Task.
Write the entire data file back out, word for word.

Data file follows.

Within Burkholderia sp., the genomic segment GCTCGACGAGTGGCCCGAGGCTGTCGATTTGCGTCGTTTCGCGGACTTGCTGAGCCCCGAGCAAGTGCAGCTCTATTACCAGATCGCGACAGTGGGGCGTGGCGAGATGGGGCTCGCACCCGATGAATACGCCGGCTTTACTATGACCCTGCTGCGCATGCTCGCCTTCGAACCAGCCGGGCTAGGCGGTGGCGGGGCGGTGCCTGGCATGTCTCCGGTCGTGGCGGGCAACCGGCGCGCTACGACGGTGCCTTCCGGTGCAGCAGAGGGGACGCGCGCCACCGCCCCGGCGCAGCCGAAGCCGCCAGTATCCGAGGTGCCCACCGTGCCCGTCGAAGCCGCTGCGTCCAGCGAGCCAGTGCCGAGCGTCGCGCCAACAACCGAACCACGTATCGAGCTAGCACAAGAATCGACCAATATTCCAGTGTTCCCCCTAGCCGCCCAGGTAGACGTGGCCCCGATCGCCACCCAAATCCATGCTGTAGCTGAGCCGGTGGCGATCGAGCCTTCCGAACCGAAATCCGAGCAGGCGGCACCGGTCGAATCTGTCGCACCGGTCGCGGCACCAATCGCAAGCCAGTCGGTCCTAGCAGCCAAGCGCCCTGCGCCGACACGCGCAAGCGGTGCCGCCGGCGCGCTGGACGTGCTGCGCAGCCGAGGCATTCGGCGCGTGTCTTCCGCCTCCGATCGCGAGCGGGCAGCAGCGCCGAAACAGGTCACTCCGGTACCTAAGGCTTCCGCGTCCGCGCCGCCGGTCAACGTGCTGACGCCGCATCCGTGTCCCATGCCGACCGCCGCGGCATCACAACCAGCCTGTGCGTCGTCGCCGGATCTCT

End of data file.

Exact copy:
Within Burkholderia sp., the genomic segment GCTCGACGAGTGGCCCGAGGCTGTCGATTTGCGTCGTTTCGCGGACTTGCTGAGCCCCGAGCAAGTGCAGCTCTATTACCAGATCGCGACAGTGGGGCGTGGCGAGATGGGGCTCGCACCCGATGAATACGCCGGCTTTACTATGACCCTGCTGCGCATGCTCGCCTTCGAACCAGCCGGGCTAGGCGGTGGCGGGGCGGTGCCTGGCATGTCTCCGGTCGTGGCGGGCAACCGGCGCGCTACGACGGTGCCTTCCGGTGCAGCAGAGGGGACGCGCGCCACCGCCCCGGCGCAGCCGAAGCCGCCAGTATCCGAGGTGCCCACCGTGCCCGTCGAAGCCGCTGCGTCCAGCGAGCCAGTGCCGAGCGTCGCGCCAACAACCGAACCACGTATCGAGCTAGCACAAGAATCGACCAATATTCCAGTGTTCCCCCTAGCCGCCCAGGTAGACGTGGCCCCGATCGCCACCCAAATCCATGCTGTAGCTGAGCCGGTGGCGATCGAGCCTTCCGAACCGAAATCCGAGCAGGCGGCACCGGTCGAATCTGTCGCACCGGTCGCGGCACCAATCGCAAGCCAGTCGGTCCTAGCAGCCAAGCGCCCTGCGCCGACACGCGCAAGCGGTGCCGCCGGCGCGCTGGACGTGCTGCGCAGCCGAGGCATTCGGCGCGTGTCTTCCGCCTCCGATCGCGAGCGGGCAGCAGCGCCGAAACAGGTCACTCCGGTACCTAAGGCTTCCGCGTCCGCGCCGCCGGTCAACGTGCTGACGCCGCATCCGTGTCCCATGCCGACCGCCGCGGCATCACAACCAGCCTGTGCGTCGTCGCCGGATCTCT